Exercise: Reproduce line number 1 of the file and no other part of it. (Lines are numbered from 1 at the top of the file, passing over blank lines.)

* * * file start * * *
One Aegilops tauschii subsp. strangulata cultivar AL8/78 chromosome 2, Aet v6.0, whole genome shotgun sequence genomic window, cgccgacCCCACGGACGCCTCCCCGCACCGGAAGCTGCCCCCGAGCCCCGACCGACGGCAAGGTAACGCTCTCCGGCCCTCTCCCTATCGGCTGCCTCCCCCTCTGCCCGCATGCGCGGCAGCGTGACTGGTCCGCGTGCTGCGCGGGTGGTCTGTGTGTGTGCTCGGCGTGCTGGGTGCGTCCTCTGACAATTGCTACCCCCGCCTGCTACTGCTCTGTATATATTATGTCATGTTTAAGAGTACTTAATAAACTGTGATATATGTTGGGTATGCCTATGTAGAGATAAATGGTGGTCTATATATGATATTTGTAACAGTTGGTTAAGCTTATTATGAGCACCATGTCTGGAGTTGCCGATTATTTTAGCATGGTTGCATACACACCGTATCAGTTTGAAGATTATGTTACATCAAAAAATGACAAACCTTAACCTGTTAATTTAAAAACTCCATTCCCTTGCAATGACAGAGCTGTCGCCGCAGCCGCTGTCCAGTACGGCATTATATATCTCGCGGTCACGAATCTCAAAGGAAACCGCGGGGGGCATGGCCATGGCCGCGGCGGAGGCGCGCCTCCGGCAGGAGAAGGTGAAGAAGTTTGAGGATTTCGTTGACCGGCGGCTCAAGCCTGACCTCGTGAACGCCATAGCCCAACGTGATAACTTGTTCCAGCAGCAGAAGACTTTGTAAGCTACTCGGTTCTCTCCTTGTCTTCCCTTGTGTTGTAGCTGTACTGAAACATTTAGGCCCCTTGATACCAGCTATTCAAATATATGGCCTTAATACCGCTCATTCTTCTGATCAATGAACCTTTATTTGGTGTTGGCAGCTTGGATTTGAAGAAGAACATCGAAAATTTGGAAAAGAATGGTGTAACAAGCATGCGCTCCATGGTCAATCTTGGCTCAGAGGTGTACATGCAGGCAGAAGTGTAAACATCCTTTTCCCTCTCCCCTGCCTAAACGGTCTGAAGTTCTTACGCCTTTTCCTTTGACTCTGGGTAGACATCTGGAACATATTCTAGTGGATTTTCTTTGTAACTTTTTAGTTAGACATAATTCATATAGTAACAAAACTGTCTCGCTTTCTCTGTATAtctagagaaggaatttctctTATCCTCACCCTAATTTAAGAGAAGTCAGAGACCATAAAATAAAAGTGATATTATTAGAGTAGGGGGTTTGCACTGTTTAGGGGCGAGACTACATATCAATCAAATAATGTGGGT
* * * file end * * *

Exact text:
One Aegilops tauschii subsp. strangulata cultivar AL8/78 chromosome 2, Aet v6.0, whole genome shotgun sequence genomic window, cgccgacCCCACGGACGCCTCCCCGCACCGGAAGCTGCCCCCGAGCCCCGACCGACGGCAAGGTAACGCTCTCCGGCCCTCTCCCTATCGGCTGCCTCCCCCTCTGCCCGCATGCGCGGCAGCGTGACTGGTCCGCGTGCTGCGCGGGTGGTCTGTGTGTGTGCTCGGCGTGCTGGGTGCGTCCTCTGACAATTGCTACCCCCGCCTGCTACTGCTCTGTATATATTATGTCATGTTTAAGAGTACTTAATAAACTGTGATATATGTTGGGTATGCCTATGTAGAGATAAATGGTGGTCTATATATGATATTTGTAACAGTTGGTTAAGCTTATTATGAGCACCATGTCTGGAGTTGCCGATTATTTTAGCATGGTTGCATACACACCGTATCAGTTTGAAGATTATGTTACATCAAAAAATGACAAACCTTAACCTGTTAATTTAAAAACTCCATTCCCTTGCAATGACAGAGCTGTCGCCGCAGCCGCTGTCCAGTACGGCATTATATATCTCGCGGTCACGAATCTCAAAGGAAACCGCGGGGGGCATGGCCATGGCCGCGGCGGAGGCGCGCCTCCGGCAGGAGAAGGTGAAGAAGTTTGAGGATTTCGTTGACCGGCGGCTCAAGCCTGACCTCGTGAACGCCATAGCCCAACGTGATAACTTGTTCCAGCAGCAGAAGACTTTGTAAGCTACTCGGTTCTCTCCTTGTCTTCCCTTGTGTTGTAGCTGTACTGAAACATTTAGGCCCCTTGATACCAGCTATTCAAATATATGGCCTTAATACCGCTCATTCTTCTGATCAATGAACCTTTATTTGGTGTTGGCAGCTTGGATTTGAAGAAGAACATCGAAAATTTGGAAAAGAATGGTGTAACAAGCATGCGCTCCATGGTCAATCTTGGCTCAGAGGTGTACATGCAGGCAGAAGTGTAAACATCCTTTTCCCTCTCCCCTGCCTAAACGGTCTGAAGTTCTTACGCCTTTTCCTTTGACTCTGGGTAGACATCTGGAACATATTCTAGTGGATTTTCTTTGTAACTTTTTAGTTAGACATAATTCATATAGTAACAAAACTGTCTCGCTTTCTCTGTATAtctagagaaggaatttctctTATCCTCACCCTAATTTAAGAGAAGTCAGAGACCATAAAATAAAAGTGATATTATTAGAGTAGGGGGTTTGCACTGTTTAGGGGCGAGACTACATATCAATCAAATAATGTGGGT